BBC article says GCHQ want to work with tech firms over the encryption issue.
Unfortunately there is a conflict of interest here - what the tech firms wish to do is keep user's data safe - they should do this - it is even in the Data Protection Act that personal data is important and should be kept safe.
So the objective of the tech firm is at odds with the objective of GCHQ which is to access user's data when they want to.
The gold standard for the tech firm is to make the data so safe that even they cannot access it. Even someone that knows exactly how it all works, that wrote the code that is used, cannot, by any means, access the data. Apple are pretty close and I am sure are working on ensuring this is the case.
If a tech firm is successful in this goal then there is not really a lot to discuss with GCHQ, is there? They cannot have the data, end of story. If there was something to discuss, some way that the data could be accessed by any means, then that is a loophole the tech company should be working on plugging!
One statement "The solution is not, of course, that encryption should be weakened, let alone banned. But neither is it true that nothing can be done without weakening encryption," shows the problem.
Let's be clear - this is not about the mathematics - this is a very simple high level thing. Anything that allows a third party (such as GCHQ) access to data is weakening the encryption. It does not matter if that is some procedural change, some storage of keys in a "safe place", some trick in the mathematics to allow a third key - none of that matters - the very possibility of access is a "weakening of encryption" by definition.
I am shocked that they seem not to understand this. Well, I am sure they do, but want to gloss over it.
Of course, the real "back door" to any system is the software update. It is essential to have this, not just for new features in a product, but also to fix vulnerabilities. Software is never 100% perfect, and even if it was the world changes and what is necessary to defend against attacks changes. So s/w updates are needed and should be encouraged. They should be digitally signed to ensure the s/w is genuine, of course. The issue is that new software can help access data - whether by allowing lots of attempts very quickly (what the FBI want) or by capturing keys next time the user legitimately unlocks the data.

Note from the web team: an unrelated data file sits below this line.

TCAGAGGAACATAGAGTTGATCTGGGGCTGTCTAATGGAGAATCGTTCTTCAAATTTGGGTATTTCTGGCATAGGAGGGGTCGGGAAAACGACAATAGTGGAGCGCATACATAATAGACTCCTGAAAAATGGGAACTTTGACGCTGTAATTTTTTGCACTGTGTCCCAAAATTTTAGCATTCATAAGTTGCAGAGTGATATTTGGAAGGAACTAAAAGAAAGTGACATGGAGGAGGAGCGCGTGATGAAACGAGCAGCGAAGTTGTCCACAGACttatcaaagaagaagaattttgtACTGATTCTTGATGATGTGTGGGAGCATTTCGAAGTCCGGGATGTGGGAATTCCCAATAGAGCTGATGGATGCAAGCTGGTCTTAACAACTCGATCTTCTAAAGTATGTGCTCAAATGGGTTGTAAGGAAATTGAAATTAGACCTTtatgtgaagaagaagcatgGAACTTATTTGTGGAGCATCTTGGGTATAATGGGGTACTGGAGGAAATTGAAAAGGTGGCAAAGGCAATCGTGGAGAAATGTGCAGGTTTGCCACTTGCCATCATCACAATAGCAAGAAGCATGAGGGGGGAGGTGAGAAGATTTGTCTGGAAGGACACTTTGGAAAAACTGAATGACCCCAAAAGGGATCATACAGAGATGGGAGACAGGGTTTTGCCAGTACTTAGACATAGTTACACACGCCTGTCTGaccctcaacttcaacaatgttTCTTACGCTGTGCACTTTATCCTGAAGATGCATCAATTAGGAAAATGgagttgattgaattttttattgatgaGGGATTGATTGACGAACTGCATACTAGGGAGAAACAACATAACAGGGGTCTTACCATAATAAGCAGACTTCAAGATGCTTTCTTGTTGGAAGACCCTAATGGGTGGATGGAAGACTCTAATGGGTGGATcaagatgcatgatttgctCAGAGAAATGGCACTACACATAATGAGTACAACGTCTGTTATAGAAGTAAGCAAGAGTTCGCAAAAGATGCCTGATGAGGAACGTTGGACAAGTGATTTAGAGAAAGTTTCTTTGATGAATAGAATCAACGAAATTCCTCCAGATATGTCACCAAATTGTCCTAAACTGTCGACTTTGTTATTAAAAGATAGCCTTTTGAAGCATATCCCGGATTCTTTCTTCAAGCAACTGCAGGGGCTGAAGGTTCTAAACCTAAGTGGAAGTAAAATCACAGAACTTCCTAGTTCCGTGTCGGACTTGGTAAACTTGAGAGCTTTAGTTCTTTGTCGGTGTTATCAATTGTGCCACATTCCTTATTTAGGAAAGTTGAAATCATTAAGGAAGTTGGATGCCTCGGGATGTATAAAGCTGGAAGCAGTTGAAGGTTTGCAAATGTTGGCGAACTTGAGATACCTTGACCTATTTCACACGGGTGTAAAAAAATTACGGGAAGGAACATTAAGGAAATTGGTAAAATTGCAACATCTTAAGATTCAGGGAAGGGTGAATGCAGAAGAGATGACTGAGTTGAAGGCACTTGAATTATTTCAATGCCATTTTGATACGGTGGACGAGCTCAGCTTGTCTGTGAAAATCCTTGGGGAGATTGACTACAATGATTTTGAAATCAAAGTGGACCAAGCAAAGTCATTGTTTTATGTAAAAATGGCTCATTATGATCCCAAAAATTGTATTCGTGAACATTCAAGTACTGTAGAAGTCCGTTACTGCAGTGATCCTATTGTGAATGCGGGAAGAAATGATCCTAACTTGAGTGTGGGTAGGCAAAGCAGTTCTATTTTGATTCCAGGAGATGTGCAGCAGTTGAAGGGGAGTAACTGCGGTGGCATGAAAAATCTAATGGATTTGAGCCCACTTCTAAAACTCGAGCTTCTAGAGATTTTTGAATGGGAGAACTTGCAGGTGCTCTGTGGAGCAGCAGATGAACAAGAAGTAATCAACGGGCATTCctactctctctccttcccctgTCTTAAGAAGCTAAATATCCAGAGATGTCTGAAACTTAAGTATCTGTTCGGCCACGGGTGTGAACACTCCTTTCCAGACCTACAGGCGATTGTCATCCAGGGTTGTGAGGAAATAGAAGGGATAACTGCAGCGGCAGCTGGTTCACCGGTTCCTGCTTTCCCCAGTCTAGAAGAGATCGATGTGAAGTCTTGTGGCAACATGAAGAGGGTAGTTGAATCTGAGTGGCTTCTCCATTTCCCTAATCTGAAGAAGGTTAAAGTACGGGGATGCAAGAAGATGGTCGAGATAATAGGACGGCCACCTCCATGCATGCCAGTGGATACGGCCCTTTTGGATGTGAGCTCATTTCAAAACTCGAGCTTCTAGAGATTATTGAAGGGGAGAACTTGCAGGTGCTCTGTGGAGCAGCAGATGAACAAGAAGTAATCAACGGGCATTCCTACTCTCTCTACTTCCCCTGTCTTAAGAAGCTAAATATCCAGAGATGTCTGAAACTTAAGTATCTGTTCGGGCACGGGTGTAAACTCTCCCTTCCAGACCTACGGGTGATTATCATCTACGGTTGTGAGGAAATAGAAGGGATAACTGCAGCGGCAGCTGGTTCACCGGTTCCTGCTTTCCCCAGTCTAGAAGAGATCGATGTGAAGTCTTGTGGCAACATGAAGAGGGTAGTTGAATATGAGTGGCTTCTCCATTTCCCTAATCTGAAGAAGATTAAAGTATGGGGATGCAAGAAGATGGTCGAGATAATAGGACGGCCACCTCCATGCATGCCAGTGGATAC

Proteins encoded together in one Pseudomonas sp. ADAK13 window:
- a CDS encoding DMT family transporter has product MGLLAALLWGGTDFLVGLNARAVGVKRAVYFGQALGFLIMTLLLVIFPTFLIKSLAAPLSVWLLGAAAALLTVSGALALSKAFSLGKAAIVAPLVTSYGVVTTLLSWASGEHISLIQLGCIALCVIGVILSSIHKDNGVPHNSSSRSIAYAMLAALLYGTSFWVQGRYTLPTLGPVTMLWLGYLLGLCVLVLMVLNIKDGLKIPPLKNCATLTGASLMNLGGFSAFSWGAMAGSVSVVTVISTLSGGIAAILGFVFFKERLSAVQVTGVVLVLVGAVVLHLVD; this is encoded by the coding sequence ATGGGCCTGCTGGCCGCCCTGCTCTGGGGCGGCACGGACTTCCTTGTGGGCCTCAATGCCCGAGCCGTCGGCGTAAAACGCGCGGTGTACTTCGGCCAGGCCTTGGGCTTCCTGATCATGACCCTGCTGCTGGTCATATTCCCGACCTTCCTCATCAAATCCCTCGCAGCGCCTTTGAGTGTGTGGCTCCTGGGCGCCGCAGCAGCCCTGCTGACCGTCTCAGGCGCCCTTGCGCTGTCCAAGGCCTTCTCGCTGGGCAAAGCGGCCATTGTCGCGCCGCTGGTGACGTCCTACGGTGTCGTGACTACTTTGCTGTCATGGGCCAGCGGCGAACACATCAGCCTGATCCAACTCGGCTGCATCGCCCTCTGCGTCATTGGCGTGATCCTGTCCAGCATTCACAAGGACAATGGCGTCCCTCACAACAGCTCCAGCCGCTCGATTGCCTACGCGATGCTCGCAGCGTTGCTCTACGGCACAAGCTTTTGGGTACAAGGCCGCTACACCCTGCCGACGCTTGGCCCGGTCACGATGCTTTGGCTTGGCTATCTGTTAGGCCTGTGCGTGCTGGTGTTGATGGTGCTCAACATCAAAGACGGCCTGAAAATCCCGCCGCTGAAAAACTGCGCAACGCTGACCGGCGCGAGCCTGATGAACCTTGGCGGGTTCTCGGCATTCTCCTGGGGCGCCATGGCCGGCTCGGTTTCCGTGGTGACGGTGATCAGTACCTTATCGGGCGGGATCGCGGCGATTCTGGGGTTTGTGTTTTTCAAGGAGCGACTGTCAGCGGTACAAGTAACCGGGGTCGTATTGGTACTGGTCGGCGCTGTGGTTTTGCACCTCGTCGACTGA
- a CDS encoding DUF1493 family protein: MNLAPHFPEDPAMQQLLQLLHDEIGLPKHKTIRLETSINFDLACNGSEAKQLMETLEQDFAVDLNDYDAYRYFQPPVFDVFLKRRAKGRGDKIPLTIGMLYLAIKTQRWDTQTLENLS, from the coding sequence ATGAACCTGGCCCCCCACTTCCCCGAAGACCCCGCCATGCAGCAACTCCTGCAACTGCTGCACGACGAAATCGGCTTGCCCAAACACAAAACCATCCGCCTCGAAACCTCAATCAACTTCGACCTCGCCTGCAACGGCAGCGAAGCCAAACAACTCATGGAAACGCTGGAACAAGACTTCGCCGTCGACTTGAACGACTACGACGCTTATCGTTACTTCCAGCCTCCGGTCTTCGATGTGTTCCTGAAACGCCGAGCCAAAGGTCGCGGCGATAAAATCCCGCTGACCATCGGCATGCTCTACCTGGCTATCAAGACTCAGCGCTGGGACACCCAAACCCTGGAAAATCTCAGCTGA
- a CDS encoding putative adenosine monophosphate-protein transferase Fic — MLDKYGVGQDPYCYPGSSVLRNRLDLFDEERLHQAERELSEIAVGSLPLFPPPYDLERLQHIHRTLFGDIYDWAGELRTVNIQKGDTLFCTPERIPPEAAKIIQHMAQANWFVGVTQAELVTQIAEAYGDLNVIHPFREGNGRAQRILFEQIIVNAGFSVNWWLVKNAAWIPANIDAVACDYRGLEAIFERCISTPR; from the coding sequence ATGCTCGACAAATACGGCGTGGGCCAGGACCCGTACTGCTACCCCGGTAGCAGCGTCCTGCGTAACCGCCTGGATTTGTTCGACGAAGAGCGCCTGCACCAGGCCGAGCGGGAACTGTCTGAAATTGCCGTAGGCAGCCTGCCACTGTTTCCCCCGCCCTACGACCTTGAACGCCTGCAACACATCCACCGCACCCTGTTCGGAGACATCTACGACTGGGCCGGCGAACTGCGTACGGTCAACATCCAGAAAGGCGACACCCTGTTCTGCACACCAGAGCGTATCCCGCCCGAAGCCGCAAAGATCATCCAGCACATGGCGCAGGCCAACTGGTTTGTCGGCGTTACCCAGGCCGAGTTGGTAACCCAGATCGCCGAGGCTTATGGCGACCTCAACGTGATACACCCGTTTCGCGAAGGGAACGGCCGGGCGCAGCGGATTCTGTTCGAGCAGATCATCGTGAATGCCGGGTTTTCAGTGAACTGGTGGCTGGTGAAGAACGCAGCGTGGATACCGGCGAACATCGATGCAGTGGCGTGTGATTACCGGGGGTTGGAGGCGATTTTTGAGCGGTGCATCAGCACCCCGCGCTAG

There are steps a tech firm can take, and I expect Apple are working on this, such as ensuring there is no way to update the software on a locked phone. Even make the security hardware not allow an update without correct use of the PIN or password (and not allow many attempts). This addresses the issue of access to a device after it has been seized, but not the possibility of a systemic vulnerability being introduced on devices in advance - that needs trust in the suppler.
Of course if you do not trust your supplier or the government, you can do encryption yourself, and none of this will then apply. I should not have to keep saying this but criminals can always use encryption, and even do so covertly. Such laws or discussions only impact the non criminals!
Sadly the UK wants to remove all trust in any UK firm by allowing secret orders that could do exactly that - compromise security on all devices in advance. It will be a sad state of affairs very soon when we have to trust a foreign supplier as we cannot trust anyone in our own country.
"Made in UK" will become the hallmark of distrust by the end of the year!
P.S. The original talk was actually more balanced, but still misses the key points in many ways and thinks there can be a way for law and encryption not to clash, and somehow that criminals would obey any such laws anyway.
His comment "On encryption, it simply repeats the position of earlier legislation: where access to data is legally warranted, companies should provide data in clear where it is practicable or technically feasible to do so. No-one in the UK Government is advocating the banning or weakening of encryption." clearly lacks an understanding of the power of the bill going through parliament, that can secretly demand much much more.